what sound it makes 
when was I silenced, when did it first seem
pointless to describe that sound 
what it sounds like can't change what it is-- 
didn't the night end, wasn't the earth
safe when it was planted 
didn't we plant the seeds,
weren't we necessary to the earth, 
the vines, were they harvested?


The Kind of Writer I Aim to Be by Mehnaz Turner

So I had my midterm review in the Mark Program this past Sunday. Technically, this was round two of the defense with one more round to follow come December. To prepare for this most recent conversation, I had to submit an updated draft of my po-manuscript a couple of weeks ago. I also anticipated questions on craft, structure, and aesthetics.  I wasn't disappointed.
My manuscript since July has definitely evolved for the better, and I owe this to my Mark mentors. My book in progress is about thirty pages leaner now, and it’s organized into four sections. It’s more focused and more readable than it was when I first began. What still needs work is my revision of individual poems. There’s a lot to do before the Final Defense, and in many ways, I’m just getting started.
Something that came up for me during the defense "talk" was my resistence to articulating my aesthetic choices in a specifically academic way. When asked about my revision process, for instance, I gave a broad yet authentic response. It seemed the committee wanted my thinking at times to reflect a deeper understanding of my work. And I couldn’t help wondering, is such a deeper understanding really necessary? Many of my artistic choices–from layout to line breaks–feel intuitive. There’s a logic behind them, but this logic isn’t always conscious or concrete in my mind. I don’t really know if I want it to be.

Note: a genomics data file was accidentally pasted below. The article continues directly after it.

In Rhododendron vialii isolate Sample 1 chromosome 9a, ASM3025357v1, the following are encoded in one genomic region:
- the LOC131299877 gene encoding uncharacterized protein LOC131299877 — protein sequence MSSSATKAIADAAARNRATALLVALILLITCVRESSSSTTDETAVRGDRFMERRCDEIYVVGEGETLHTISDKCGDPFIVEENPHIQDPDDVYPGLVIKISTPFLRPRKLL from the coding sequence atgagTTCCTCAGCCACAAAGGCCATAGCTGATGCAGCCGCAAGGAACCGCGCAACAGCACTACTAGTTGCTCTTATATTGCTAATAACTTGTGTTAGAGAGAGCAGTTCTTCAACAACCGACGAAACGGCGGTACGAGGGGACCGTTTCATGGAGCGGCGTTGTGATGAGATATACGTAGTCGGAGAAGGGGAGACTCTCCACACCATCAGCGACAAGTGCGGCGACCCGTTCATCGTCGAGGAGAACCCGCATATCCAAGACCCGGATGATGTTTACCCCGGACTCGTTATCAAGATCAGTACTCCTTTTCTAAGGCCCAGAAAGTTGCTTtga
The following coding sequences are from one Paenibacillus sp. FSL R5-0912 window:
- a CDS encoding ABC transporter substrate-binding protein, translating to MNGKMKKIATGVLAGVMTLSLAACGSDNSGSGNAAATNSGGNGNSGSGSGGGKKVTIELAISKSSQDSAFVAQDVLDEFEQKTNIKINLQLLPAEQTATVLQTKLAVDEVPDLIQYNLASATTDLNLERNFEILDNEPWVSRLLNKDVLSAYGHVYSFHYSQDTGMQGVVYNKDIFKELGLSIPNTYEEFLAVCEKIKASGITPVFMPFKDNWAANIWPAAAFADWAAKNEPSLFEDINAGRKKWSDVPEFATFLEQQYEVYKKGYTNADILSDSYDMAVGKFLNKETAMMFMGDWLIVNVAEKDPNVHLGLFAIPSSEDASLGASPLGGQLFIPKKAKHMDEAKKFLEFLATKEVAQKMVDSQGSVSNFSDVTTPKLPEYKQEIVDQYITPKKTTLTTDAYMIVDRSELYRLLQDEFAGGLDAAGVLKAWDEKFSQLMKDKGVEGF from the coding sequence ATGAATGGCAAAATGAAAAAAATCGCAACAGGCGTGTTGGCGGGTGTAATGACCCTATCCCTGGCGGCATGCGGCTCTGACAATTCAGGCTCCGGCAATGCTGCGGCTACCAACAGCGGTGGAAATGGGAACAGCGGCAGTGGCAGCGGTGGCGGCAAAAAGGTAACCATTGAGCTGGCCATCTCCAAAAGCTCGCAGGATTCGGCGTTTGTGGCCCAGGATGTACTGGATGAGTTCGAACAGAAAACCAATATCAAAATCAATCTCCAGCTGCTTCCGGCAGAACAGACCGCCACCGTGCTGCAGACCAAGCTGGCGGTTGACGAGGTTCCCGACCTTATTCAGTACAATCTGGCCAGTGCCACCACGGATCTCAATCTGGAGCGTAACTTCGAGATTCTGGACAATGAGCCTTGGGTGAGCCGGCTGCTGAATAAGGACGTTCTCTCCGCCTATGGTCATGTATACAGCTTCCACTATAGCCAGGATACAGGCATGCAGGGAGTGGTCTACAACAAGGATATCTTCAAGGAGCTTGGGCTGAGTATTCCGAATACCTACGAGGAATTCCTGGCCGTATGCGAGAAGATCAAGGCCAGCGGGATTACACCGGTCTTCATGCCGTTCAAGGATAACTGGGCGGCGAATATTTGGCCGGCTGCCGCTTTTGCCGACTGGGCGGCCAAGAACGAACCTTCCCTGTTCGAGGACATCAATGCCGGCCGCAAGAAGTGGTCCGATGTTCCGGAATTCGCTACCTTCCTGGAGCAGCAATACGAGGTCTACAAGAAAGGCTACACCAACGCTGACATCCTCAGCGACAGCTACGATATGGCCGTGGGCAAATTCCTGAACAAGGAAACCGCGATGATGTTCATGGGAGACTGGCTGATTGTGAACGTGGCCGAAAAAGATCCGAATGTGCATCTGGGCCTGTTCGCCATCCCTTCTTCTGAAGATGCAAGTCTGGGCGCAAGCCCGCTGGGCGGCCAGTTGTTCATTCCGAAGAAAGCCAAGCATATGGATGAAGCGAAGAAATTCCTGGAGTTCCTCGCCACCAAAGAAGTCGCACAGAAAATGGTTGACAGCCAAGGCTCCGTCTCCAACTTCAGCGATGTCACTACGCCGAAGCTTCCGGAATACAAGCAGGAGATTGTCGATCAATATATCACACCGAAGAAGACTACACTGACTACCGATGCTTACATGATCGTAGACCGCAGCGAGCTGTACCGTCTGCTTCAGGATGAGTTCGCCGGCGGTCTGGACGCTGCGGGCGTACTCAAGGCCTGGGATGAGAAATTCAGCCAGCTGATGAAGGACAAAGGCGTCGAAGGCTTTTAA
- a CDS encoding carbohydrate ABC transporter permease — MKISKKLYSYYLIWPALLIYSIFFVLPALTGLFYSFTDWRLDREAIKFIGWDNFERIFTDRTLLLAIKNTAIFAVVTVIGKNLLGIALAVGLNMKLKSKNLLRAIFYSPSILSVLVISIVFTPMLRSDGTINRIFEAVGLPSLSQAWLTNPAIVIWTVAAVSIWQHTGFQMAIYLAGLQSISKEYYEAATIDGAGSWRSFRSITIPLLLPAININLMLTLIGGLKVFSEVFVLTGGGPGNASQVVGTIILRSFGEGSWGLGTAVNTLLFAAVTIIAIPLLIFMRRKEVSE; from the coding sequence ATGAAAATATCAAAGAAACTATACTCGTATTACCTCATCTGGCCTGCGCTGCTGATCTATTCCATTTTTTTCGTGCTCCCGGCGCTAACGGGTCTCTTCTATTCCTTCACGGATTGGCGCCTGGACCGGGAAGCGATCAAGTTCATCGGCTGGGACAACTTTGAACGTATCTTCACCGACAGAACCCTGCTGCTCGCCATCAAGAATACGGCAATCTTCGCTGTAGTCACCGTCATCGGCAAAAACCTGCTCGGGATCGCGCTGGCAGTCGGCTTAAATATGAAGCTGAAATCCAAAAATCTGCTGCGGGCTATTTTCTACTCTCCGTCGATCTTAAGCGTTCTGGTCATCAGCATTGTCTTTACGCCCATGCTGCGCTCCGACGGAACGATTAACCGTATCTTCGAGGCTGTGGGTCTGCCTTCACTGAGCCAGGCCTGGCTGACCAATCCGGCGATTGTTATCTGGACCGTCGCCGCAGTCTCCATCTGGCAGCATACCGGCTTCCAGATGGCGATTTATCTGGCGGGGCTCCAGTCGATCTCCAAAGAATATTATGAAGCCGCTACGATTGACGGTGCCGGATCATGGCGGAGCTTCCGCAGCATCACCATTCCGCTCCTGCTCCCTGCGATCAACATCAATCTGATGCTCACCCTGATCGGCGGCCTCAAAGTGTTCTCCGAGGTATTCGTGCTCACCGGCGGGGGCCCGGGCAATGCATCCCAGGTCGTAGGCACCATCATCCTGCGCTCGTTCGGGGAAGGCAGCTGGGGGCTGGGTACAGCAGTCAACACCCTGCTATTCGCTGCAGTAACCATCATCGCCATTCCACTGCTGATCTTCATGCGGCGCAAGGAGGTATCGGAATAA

While I admit that I’m a workshop junkie, I have not pursued an M.F.A. The M.F.A., as I understand it, is meant to help writers hone their craft by making them more conscious of their approach to writing. While I agree that voracious reading and critical thinking are essential to one’s growth as an artist, I’m not so sure it’s essential to be able to intentionally explain every choice one makes.  Not every writer needs to be able to communicate their expertise on craft. This is not to suggest that I am opposed to talking about my work–I just prefer doing so in a more casual free-associative way. I aim to be an artist, not a literary critic of my genre. I want romance...  Not academic formality.